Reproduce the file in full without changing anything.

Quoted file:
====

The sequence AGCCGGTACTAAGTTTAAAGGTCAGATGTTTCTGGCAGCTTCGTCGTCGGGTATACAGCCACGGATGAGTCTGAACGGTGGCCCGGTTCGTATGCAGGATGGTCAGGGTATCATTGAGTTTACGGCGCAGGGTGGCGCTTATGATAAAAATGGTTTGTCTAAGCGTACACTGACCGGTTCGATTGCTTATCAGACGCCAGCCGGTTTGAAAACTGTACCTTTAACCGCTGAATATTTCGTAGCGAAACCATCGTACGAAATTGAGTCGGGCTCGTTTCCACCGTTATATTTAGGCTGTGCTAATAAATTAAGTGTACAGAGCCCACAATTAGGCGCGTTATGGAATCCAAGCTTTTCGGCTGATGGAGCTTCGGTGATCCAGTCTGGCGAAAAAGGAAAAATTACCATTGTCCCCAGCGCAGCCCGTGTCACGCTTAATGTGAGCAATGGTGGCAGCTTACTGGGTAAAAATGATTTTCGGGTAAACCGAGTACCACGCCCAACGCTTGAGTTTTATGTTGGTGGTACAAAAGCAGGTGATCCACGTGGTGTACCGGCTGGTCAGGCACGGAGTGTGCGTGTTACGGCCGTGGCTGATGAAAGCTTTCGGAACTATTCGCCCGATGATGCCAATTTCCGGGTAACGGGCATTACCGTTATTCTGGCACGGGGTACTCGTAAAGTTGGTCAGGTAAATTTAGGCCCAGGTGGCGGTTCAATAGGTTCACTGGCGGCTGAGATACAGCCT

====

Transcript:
The sequence AGCCGGTACTAAGTTTAAAGGTCAGATGTTTCTGGCAGCTTCGTCGTCGGGTATACAGCCACGGATGAGTCTGAACGGTGGCCCGGTTCGTATGCAGGATGGTCAGGGTATCATTGAGTTTACGGCGCAGGGTGGCGCTTATGATAAAAATGGTTTGTCTAAGCGTACACTGACCGGTTCGATTGCTTATCAGACGCCAGCCGGTTTGAAAACTGTACCTTTAACCGCTGAATATTTCGTAGCGAAACCATCGTACGAAATTGAGTCGGGCTCGTTTCCACCGTTATATTTAGGCTGTGCTAATAAATTAAGTGTACAGAGCCCACAATTAGGCGCGTTATGGAATCCAAGCTTTTCGGCTGATGGAGCTTCGGTGATCCAGTCTGGCGAAAAAGGAAAAATTACCATTGTCCCCAGCGCAGCCCGTGTCACGCTTAATGTGAGCAATGGTGGCAGCTTACTGGGTAAAAATGATTTTCGGGTAAACCGAGTACCACGCCCAACGCTTGAGTTTTATGTTGGTGGTACAAAAGCAGGTGATCCACGTGGTGTACCGGCTGGTCAGGCACGGAGTGTGCGTGTTACGGCCGTGGCTGATGAAAGCTTTCGGAACTATTCGCCCGATGATGCCAATTTCCGGGTAACGGGCATTACCGTTATTCTGGCACGGGGTACTCGTAAAGTTGGTCAGGTAAATTTAGGCCCAGGTGGCGGTTCAATAGGTTCACTGGCGGCTGAGATACAGCCT